Cognitive impairment in schizophrenia may provide some insight into antipsychotic treatment response. Performance on tasks of verbal memory has often been reported to be impaired in schizophrenia samples,17 those prior to medication initiation18 and at first episode.19 20 Indeed, impairments in verbal memory and language functions have also been reported in unaffected first-degree relatives of schizophrenia patients relative to healthy controls.21 22 Verbal memory and verbal working memory functions have also been reported to show a protracted maturation into adulthood, with impairments in these functions observed in both early and late schizophrenia.23 This suggests a possibility of a genetic and cognitive continuum of risk in schizophrenia, which increases from controls to first-degree relatives, to treatment responsive schizophrenia. A broader hypothesis is that treatment resistance is aetiologically continuous with treatment responsive schizophrenia but occupies a more exaggerated position on a continuum of neurodevelopmental liability.

In a recent meta-analysis comparing mostly cross-sectional studies of treatment resistant cases and responders, TRS cases exhibited greatest cognitive impairments on tasks of verbal memory and learning (dl=−0.59, p<0.001) and language functions (dl=−0.53, p<0.001), with smaller but still statistically significant impairments in tasks across other cognitive domains, relative to their responder counterparts.24 However, this meta-analysis included an array of cognitive tasks, many with long test duration and stringent training requirements for raters. Short and comprehensive measures of cognitive performance may aid in the detection of neuropsychological differences between antipsychotic responders (R) and non-responders (NR), while also being cost-effective. The Brief Assessment of Cognition in Schizophrenia (BACS)25 was originally developed to be an easily administrable, brief, test battery that efficiently and specifically assesses cognitive deficits in schizophrenia cases. The measures included in the battery correspond to several cognitive domains with established deficits in schizophrenia, executive functions,26 27 working memory,28 29 motor/processing speed,30 verbal memory,31 32 verbal fluency33 34 and attention.35 36 If observable differences between antipsychotic R and NR are identified, this would further improve our understanding of cognitive factors implicated in the aetiology of antipsychotic response. Likewise, this would raise the possibility for future prospective research to use brief cognitive testing as part of predictive/diagnostic models for antipsychotic response and future treatment resistance.

Therefore, this cross-sectional study sought to assess the cognitive profiles of antipsychotic R and NR using the BACS. Based on the existing literature, we hypothesised that TRS patients would have poorer performance across BACS tasks, particularly on verbal memory and verbal fluency measures.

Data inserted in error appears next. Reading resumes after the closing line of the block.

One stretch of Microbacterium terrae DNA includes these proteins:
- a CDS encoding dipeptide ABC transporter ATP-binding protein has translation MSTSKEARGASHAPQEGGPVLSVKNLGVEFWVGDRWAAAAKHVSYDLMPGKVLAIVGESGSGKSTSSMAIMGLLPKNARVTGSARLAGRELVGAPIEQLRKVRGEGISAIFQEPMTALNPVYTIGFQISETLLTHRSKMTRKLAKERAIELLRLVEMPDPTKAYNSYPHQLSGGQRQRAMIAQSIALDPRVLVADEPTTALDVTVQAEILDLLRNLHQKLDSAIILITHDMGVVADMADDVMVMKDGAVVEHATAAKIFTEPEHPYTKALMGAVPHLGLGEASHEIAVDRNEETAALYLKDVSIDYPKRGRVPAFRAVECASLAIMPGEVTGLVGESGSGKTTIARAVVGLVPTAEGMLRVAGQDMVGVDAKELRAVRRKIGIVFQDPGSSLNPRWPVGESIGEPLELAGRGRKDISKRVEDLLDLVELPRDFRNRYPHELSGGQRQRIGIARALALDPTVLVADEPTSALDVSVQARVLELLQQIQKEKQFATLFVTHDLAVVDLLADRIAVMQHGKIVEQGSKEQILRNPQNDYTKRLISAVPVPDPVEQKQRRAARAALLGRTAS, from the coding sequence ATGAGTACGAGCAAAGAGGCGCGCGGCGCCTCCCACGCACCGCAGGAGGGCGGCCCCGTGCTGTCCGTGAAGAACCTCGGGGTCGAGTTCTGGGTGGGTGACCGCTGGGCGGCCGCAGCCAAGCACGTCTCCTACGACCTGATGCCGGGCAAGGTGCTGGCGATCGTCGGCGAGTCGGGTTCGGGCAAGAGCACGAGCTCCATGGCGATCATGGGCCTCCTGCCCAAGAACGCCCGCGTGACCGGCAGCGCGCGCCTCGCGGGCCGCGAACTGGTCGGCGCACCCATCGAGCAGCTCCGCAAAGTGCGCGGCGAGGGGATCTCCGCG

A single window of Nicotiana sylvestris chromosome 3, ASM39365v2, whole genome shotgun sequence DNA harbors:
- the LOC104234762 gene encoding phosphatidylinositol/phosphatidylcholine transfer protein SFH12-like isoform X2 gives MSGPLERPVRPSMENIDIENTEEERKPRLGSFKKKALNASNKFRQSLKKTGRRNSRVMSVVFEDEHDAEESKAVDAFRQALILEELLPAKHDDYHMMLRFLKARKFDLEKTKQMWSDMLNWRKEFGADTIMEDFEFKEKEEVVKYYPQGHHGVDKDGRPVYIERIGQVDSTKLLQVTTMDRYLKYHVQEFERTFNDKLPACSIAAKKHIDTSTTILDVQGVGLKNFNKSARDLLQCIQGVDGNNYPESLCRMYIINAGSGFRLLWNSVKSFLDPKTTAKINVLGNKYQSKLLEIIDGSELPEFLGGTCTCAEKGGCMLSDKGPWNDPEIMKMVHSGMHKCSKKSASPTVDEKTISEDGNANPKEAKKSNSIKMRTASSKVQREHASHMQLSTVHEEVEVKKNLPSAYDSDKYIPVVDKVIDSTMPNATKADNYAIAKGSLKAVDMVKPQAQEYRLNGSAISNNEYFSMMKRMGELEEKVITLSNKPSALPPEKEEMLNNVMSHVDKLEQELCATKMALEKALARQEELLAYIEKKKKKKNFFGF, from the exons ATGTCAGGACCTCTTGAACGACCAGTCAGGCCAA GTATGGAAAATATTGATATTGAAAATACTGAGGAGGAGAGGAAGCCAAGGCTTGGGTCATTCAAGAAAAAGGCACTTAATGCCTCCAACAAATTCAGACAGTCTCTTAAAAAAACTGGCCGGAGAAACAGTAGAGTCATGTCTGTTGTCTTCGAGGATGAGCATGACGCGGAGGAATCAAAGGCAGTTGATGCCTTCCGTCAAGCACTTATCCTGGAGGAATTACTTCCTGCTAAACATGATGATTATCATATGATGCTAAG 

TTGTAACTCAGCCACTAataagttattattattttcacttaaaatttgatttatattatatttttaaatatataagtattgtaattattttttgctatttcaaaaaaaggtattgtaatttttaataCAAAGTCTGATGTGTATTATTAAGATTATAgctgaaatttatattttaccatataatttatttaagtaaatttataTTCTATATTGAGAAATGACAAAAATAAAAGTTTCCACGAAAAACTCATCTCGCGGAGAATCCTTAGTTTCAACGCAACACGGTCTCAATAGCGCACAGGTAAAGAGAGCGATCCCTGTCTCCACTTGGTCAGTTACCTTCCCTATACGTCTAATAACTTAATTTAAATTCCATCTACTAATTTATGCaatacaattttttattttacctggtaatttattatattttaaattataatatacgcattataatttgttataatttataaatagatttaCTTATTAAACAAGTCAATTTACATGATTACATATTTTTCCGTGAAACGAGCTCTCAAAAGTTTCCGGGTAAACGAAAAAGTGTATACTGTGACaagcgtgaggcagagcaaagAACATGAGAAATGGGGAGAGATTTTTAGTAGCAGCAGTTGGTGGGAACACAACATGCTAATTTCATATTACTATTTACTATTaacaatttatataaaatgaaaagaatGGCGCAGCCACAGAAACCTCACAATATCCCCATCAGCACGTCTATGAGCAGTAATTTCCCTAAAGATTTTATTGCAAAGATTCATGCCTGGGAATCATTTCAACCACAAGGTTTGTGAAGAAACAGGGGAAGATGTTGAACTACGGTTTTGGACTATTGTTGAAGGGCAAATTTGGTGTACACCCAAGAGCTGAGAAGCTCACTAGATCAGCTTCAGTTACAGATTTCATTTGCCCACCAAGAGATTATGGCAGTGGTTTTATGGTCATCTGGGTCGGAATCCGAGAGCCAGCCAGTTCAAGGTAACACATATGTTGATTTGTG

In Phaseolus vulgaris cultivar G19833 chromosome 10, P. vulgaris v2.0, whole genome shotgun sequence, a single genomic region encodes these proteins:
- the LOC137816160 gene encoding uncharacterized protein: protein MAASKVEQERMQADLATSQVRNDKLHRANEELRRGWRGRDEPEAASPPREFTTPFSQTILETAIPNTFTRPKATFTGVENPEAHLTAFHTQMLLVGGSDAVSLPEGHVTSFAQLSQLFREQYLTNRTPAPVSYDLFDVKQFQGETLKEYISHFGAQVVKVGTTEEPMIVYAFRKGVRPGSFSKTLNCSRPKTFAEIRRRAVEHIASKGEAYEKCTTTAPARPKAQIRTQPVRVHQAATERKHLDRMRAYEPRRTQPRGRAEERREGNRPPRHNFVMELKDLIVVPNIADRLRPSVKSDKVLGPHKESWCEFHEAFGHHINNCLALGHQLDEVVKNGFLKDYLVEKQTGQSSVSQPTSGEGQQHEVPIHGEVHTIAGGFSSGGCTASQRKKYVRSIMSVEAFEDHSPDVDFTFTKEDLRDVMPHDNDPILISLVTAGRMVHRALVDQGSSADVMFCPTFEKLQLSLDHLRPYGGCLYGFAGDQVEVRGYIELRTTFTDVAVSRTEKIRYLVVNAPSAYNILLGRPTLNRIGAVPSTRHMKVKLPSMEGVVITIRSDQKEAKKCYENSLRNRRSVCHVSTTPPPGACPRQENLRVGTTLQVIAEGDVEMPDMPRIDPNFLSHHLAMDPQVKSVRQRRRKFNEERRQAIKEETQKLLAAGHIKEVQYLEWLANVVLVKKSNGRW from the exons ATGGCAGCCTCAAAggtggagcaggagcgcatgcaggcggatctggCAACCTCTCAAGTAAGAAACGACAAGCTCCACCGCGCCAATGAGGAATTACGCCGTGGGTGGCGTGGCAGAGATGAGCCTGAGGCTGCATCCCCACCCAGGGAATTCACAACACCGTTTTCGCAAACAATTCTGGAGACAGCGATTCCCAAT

The study used a cross-sectional design comparing antipsychotic treatment R and antipsychotic NR on cognitive performance.


The study was part of ‘Schizophrenia: Treatment Resistance and Therapeutic Advances’ (STRATA), a consortium which included King’s College London (London, UK), University of Manchester (Manchester, UK), Cardiff University (Wales, UK) and University of Edinburgh (Scotland, UK). The aim of the STRATA consortium is to identify neurobiological, cognitive and genetic biomarkers of antipsychotic treatment resistance and NR within schizophrenia and other related psychotic disorders.

Patient and public involvement

During the early development of the study the views and recommendations of service users and carers regarding the use of stratified medicine research were assessed. Consultations were undertaken with the Institute of Psychiatry, Psychology and Neuroscience’s Service User Advisory Group. Service user researchers in London, Manchester and Edinburgh (18 people) carried out focus groups, and one carer focus group in London (8 people). Focus groups were digitally recorded, the transcripts analysed in NVivo V.10 using a simple thematic analysis, and quotations deidentified to protect participants. The results of this research are published in BioMed Central.37 Both service users and carers reflected enthusiasm for stratified medicine. Each stage of the study was discussed, including their willingness to participate and attitudes towards, and perceived intrusiveness of different procedures. These individuals also aided in commenting and providing recommendations on consent and participant information forms.


One hundred and six participants were recruited following a screening of patients across four sites: King’s College London (N=38), University of Manchester (N=32), Cardiff University (N=16) and University of Edinburgh (N=18). Inclusion criteria were as follows: aged 18–65 years, with a schizophrenia or schizophreniform disorder diagnosis as per Diagnostic and Statistical Manual of Mental Disorders, fifth edition38 criteria and be able to read and write English to a sufficient level (see also Egerton et al.39 Participants were excluded if they were pregnant, had ever experienced a head injury involving loss of consciousness for more than 5 min, met International Classification of Diseases (ICD) criteria for harmful substance misuse or a psychotic disorder secondary to substance use, scored <3 on the CRS (a measure of adherence)40 41 or had been treated with clozapine in the previous 3 months. All participants gave informed consent prior to enrolment.